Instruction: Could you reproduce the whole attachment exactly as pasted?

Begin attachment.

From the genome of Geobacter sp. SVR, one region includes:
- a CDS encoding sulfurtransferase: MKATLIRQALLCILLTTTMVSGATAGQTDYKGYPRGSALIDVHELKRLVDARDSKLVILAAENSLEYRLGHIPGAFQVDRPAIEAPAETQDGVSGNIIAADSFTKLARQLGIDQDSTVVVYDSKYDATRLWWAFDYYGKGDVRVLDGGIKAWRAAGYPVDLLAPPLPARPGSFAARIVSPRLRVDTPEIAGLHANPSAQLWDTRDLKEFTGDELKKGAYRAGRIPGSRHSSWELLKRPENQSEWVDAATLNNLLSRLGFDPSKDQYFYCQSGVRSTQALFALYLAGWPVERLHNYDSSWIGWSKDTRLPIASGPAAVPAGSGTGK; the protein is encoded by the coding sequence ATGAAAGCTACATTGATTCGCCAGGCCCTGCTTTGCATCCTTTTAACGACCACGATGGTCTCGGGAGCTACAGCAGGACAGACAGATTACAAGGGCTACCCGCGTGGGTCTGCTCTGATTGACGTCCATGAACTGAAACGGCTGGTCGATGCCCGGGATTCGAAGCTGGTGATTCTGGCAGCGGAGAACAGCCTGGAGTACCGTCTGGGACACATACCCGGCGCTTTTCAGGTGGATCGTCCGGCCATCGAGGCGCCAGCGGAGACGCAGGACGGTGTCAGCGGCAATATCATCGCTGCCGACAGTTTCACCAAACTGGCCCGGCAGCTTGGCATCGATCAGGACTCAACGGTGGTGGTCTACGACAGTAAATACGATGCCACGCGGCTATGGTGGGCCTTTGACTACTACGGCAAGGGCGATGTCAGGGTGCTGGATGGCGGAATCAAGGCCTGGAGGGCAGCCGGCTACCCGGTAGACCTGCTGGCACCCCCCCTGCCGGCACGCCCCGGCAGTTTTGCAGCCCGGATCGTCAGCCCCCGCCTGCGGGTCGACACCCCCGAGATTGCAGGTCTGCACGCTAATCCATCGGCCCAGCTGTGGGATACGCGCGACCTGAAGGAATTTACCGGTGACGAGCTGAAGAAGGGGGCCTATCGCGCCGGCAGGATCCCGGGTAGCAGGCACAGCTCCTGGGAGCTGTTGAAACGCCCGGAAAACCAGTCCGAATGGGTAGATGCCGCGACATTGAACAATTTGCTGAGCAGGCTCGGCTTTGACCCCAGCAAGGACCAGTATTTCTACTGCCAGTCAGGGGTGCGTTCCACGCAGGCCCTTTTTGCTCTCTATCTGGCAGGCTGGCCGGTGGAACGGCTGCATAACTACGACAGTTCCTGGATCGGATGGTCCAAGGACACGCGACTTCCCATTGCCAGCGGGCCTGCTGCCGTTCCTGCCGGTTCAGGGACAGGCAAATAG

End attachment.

From the genome of Geobacter sp. SVR, one region includes:
- a CDS encoding sulfurtransferase: MKATLIRQALLCILLTTTMVSGATAGQTDYKGYPRGSALIDVHELKRLVDARDSKLVILAAENSLEYRLGHIPGAFQVDRPAIEAPAETQDGVSGNIIAADSFTKLARQLGIDQDSTVVVYDSKYDATRLWWAFDYYGKGDVRVLDGGIKAWRAAGYPVDLLAPPLPARPGSFAARIVSPRLRVDTPEIAGLHANPSAQLWDTRDLKEFTGDELKKGAYRAGRIPGSRHSSWELLKRPENQSEWVDAATLNNLLSRLGFDPSKDQYFYCQSGVRSTQALFALYLAGWPVERLHNYDSSWIGWSKDTRLPIASGPAAVPAGSGTGK; the protein is encoded by the coding sequence ATGAAAGCTACATTGATTCGCCAGGCCCTGCTTTGCATCCTTTTAACGACCACGATGGTCTCGGGAGCTACAGCAGGACAGACAGATTACAAGGGCTACCCGCGTGGGTCTGCTCTGATTGACGTCCATGAACTGAAACGGCTGGTCGATGCCCGGGATTCGAAGCTGGTGATTCTGGCAGCGGAGAACAGCCTGGAGTACCGTCTGGGACACATACCCGGCGCTTTTCAGGTGGATCGTCCGGCCATCGAGGCGCCAGCGGAGACGCAGGACGGTGTCAGCGGCAATATCATCGCTGCCGACAGTTTCACCAAACTGGCCCGGCAGCTTGGCATCGATCAGGACTCAACGGTGGTGGTCTACGACAGTAAATACGATGCCACGCGGCTATGGTGGGCCTTTGACTACTACGGCAAGGGCGATGTCAGGGTGCTGGATGGCGGAATCAAGGCCTGGAGGGCAGCCGGCTACCCGGTAGACCTGCTGGCACCCCCCCTGCCGGCACGCCCCGGCAGTTTTGCAGCCCGGATCGTCAGCCCCCGCCTGCGGGTCGACACCCCCGAGATTGCAGGTCTGCACGCTAATCCATCGGCCCAGCTGTGGGATACGCGCGACCTGAAGGAATTTACCGGTGACGAGCTGAAGAAGGGGGCCTATCGCGCCGGCAGGATCCCGGGTAGCAGGCACAGCTCCTGGGAGCTGTTGAAACGCCCGGAAAACCAGTCCGAATGGGTAGATGCCGCGACATTGAACAATTTGCTGAGCAGGCTCGGCTTTGACCCCAGCAAGGACCAGTATTTCTACTGCCAGTCAGGGGTGCGTTCCACGCAGGCCCTTTTTGCTCTCTATCTGGCAGGCTGGCCGGTGGAACGGCTGCATAACTACGACAGTTCCTGGATCGGATGGTCCAAGGACACGCGACTTCCCATTGCCAGCGGGCCTGCTGCCGTTCCTGCCGGTTCAGGGACAGGCAAATAG